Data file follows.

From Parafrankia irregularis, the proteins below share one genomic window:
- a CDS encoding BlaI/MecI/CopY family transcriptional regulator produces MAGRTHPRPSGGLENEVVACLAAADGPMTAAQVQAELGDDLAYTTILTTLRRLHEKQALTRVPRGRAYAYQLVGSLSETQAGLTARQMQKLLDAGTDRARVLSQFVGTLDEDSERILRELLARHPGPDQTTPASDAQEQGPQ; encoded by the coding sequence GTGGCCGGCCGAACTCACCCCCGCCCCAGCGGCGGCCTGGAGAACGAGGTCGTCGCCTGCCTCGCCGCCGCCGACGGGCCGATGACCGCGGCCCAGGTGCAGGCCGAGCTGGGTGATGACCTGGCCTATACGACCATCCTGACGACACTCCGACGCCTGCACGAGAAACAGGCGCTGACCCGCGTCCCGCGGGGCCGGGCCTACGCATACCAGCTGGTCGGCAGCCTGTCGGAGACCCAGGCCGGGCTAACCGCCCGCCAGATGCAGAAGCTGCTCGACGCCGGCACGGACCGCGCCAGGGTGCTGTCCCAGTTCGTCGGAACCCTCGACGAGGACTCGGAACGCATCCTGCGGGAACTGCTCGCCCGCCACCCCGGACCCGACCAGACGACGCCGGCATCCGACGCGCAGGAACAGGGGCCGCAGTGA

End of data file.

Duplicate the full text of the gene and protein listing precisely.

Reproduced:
From Parafrankia irregularis, the proteins below share one genomic window:
- a CDS encoding BlaI/MecI/CopY family transcriptional regulator produces MAGRTHPRPSGGLENEVVACLAAADGPMTAAQVQAELGDDLAYTTILTTLRRLHEKQALTRVPRGRAYAYQLVGSLSETQAGLTARQMQKLLDAGTDRARVLSQFVGTLDEDSERILRELLARHPGPDQTTPASDAQEQGPQ; encoded by the coding sequence GTGGCCGGCCGAACTCACCCCCGCCCCAGCGGCGGCCTGGAGAACGAGGTCGTCGCCTGCCTCGCCGCCGCCGACGGGCCGATGACCGCGGCCCAGGTGCAGGCCGAGCTGGGTGATGACCTGGCCTATACGACCATCCTGACGACACTCCGACGCCTGCACGAGAAACAGGCGCTGACCCGCGTCCCGCGGGGCCGGGCCTACGCATACCAGCTGGTCGGCAGCCTGTCGGAGACCCAGGCCGGGCTAACCGCCCGCCAGATGCAGAAGCTGCTCGACGCCGGCACGGACCGCGCCAGGGTGCTGTCCCAGTTCGTCGGAACCCTCGACGAGGACTCGGAACGCATCCTGCGGGAACTGCTCGCCCGCCACCCCGGACCCGACCAGACGACGCCGGCATCCGACGCGCAGGAACAGGGGCCGCAGTGA